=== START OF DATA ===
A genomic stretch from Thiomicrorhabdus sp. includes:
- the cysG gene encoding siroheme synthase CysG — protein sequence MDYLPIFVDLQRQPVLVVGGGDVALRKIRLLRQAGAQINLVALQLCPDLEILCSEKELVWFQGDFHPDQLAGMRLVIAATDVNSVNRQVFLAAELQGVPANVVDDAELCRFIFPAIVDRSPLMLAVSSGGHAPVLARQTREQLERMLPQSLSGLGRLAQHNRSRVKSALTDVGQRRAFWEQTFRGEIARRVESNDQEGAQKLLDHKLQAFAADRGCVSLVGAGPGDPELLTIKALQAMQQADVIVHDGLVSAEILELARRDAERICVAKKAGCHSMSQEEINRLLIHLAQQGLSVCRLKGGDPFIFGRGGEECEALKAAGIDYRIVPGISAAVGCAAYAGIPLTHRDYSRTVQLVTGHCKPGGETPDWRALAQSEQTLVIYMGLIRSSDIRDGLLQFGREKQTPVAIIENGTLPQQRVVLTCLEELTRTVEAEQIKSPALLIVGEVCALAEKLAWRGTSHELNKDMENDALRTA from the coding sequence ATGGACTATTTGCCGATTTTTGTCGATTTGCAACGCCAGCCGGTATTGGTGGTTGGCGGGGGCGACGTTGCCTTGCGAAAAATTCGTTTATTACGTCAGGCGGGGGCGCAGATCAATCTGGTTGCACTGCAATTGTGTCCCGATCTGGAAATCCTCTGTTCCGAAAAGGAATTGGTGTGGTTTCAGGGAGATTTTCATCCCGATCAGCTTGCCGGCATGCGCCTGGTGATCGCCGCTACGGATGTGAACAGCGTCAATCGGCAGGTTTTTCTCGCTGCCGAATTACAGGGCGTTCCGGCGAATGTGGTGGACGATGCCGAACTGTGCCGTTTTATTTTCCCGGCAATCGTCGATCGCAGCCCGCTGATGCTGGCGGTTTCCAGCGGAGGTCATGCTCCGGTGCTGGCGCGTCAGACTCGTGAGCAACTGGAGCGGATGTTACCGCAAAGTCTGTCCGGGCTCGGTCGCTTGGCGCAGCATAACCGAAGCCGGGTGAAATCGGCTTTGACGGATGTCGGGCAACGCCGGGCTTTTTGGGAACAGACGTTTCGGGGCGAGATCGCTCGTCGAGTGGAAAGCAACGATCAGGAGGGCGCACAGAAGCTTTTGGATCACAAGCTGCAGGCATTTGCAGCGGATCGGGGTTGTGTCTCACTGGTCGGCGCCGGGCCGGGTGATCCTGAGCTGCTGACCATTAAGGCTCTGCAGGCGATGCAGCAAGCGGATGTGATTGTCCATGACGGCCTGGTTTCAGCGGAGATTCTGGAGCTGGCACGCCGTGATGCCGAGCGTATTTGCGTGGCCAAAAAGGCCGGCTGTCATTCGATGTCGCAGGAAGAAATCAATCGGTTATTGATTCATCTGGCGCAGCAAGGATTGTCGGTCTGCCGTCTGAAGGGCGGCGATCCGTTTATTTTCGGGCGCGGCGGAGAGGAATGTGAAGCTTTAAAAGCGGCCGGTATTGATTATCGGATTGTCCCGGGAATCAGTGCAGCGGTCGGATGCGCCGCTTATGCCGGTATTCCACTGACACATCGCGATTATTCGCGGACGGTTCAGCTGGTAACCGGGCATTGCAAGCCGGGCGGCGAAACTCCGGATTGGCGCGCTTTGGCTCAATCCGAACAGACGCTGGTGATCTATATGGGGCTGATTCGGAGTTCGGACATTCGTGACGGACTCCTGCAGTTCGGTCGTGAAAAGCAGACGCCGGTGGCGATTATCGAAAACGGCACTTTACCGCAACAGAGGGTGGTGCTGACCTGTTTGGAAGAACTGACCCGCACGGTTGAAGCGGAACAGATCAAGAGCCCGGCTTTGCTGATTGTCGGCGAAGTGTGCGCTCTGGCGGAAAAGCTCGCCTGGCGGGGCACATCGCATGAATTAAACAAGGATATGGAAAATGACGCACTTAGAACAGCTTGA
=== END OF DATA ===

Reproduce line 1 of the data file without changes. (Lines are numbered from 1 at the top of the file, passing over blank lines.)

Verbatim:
A genomic stretch from Thiomicrorhabdus sp. includes: